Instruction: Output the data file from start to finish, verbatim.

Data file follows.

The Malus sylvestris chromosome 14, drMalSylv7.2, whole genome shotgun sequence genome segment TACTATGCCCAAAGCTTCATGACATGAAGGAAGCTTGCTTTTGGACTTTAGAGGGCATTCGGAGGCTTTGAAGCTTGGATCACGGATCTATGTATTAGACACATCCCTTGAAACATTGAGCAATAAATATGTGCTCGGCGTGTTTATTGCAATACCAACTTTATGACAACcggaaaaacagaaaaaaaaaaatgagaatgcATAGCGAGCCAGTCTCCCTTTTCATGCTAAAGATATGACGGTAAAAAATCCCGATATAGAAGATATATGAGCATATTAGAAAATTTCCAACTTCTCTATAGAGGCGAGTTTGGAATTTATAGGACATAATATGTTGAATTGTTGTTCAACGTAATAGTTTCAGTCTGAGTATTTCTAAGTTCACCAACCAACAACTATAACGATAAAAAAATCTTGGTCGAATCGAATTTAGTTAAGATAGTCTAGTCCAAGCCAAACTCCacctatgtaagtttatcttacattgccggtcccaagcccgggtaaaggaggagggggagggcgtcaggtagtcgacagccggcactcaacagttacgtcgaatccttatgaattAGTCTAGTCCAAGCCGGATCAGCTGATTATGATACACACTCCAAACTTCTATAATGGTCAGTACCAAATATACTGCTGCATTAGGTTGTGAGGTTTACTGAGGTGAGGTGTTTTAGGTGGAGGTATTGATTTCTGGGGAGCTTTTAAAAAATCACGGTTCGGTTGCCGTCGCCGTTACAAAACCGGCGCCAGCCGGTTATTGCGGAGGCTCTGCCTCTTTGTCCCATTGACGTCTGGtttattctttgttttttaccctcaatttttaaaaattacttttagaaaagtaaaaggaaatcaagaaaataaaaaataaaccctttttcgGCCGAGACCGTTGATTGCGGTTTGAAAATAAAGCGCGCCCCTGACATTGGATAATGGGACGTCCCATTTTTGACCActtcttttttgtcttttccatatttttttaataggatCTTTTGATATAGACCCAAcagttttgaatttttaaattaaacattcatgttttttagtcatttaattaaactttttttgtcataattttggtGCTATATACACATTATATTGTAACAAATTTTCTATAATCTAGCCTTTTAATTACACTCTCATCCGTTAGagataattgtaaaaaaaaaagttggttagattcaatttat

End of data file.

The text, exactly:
The Malus sylvestris chromosome 14, drMalSylv7.2, whole genome shotgun sequence genome segment TACTATGCCCAAAGCTTCATGACATGAAGGAAGCTTGCTTTTGGACTTTAGAGGGCATTCGGAGGCTTTGAAGCTTGGATCACGGATCTATGTATTAGACACATCCCTTGAAACATTGAGCAATAAATATGTGCTCGGCGTGTTTATTGCAATACCAACTTTATGACAACcggaaaaacagaaaaaaaaaaatgagaatgcATAGCGAGCCAGTCTCCCTTTTCATGCTAAAGATATGACGGTAAAAAATCCCGATATAGAAGATATATGAGCATATTAGAAAATTTCCAACTTCTCTATAGAGGCGAGTTTGGAATTTATAGGACATAATATGTTGAATTGTTGTTCAACGTAATAGTTTCAGTCTGAGTATTTCTAAGTTCACCAACCAACAACTATAACGATAAAAAAATCTTGGTCGAATCGAATTTAGTTAAGATAGTCTAGTCCAAGCCAAACTCCacctatgtaagtttatcttacattgccggtcccaagcccgggtaaaggaggagggggagggcgtcaggtagtcgacagccggcactcaacagttacgtcgaatccttatgaattAGTCTAGTCCAAGCCGGATCAGCTGATTATGATACACACTCCAAACTTCTATAATGGTCAGTACCAAATATACTGCTGCATTAGGTTGTGAGGTTTACTGAGGTGAGGTGTTTTAGGTGGAGGTATTGATTTCTGGGGAGCTTTTAAAAAATCACGGTTCGGTTGCCGTCGCCGTTACAAAACCGGCGCCAGCCGGTTATTGCGGAGGCTCTGCCTCTTTGTCCCATTGACGTCTGGtttattctttgttttttaccctcaatttttaaaaattacttttagaaaagtaaaaggaaatcaagaaaataaaaaataaaccctttttcgGCCGAGACCGTTGATTGCGGTTTGAAAATAAAGCGCGCCCCTGACATTGGATAATGGGACGTCCCATTTTTGACCActtcttttttgtcttttccatatttttttaataggatCTTTTGATATAGACCCAAcagttttgaatttttaaattaaacattcatgttttttagtcatttaattaaactttttttgtcataattttggtGCTATATACACATTATATTGTAACAAATTTTCTATAATCTAGCCTTTTAATTACACTCTCATCCGTTAGagataattgtaaaaaaaaaagttggttagattcaatttat